UCBP has issued a memorandum ending an oversight team of Border Patrol officers charged with investigating incidents that involved border enforcers. Instead investigations will be transferred to the Office of Professional Responsibility. This is a separate department, which, although still part of CBP, has been specifically assigned with oversight of agency agencies. Similar offices can be found in other agencies such as the Department of Justice.
After advocates called to terminate the Border Patrol Critical Incident Teams, (BPCIT), program that consists of Border Patrol agents charged in investigating allegations of misconduct or incidents that lead to injury or death. Democratic lawmakers urged the Government Accountability Office (GAO) to look into BPCIT. In January, the House Committee of Oversight and Reform launched a probe.
Democrats on the Hill and immigrant advocates cheered the move on Friday, saying incidents, including Border Patrol agent’s use of force that have caused the deaths of immigrants in their custody, should not be investigated by its own personnel.
“These teams have been investigating their own agents without official jurisdiction for decades and there have been numerous disturbing reports of BPCITs interfering with law enforcement investigations to shield CBP officers and agents,” Senator Alex Padilla, a Democrat from California, said in a statement. “Public safety depends on public trust and accountability. I will continue to monitor the disbanding of BPCITs to ensure that proper records are kept in order to get a full accounting of their actions.”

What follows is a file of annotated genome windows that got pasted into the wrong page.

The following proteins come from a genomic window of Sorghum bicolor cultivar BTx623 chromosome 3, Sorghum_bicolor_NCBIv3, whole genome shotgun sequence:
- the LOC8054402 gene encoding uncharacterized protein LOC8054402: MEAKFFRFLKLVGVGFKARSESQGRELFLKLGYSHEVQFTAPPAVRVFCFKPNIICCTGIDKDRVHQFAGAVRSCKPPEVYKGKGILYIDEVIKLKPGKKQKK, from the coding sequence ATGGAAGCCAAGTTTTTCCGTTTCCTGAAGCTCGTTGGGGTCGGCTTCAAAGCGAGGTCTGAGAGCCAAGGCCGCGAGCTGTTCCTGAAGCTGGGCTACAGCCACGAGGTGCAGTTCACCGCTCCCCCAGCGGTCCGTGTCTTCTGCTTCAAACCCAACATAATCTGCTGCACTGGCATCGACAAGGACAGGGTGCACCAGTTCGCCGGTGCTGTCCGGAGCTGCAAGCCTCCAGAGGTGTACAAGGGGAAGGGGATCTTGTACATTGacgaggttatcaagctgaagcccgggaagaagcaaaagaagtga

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The formation of BPCITs at the U.S. Mexico border began in 1987. It was first formed in San Diego. But their official names could change depending upon the border sector. This is according to the Southern Border Communities Coalition. SBCC, a network of Texas organizations from California, Arizona and New Mexico that accuses BPCITs in covering up the crimes allegedly committed Border Patrol agents. SBCC advocates for an investigation of the BPCITs and their end. They have sent letters to Congress and partnered with family members of immigrant victims who were killed allegedly through Border Patrol agents using force.
CBP issued a memo Friday stating that OPR will be leading investigations starting October 1. “OPR will assume full responsibility for the critical incident response function utilizing its own assigned personnel,” CBP Commissioner Chris Magnus wrote in the memo. “To ensure our Agency achieves the highest levels of accountability, OPR will be the CBP entity responsible for responding to critical incidents and ensuring all reviews and investigations are conducted by personnel with appropriate expertise, training, and oversight.”
CBP did not immediately respond to TIME’s request for comment.
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Advocates call for more transparency in the process of transition. “This is an implicit acknowledgement that these units have no place in investigations,” Andrea Guerrero, executive director of Alliance San Diego, an immigrant advocacy organization, said in a statement. “To move forward, we need an honest accounting of what has happened so that it never happens again.”
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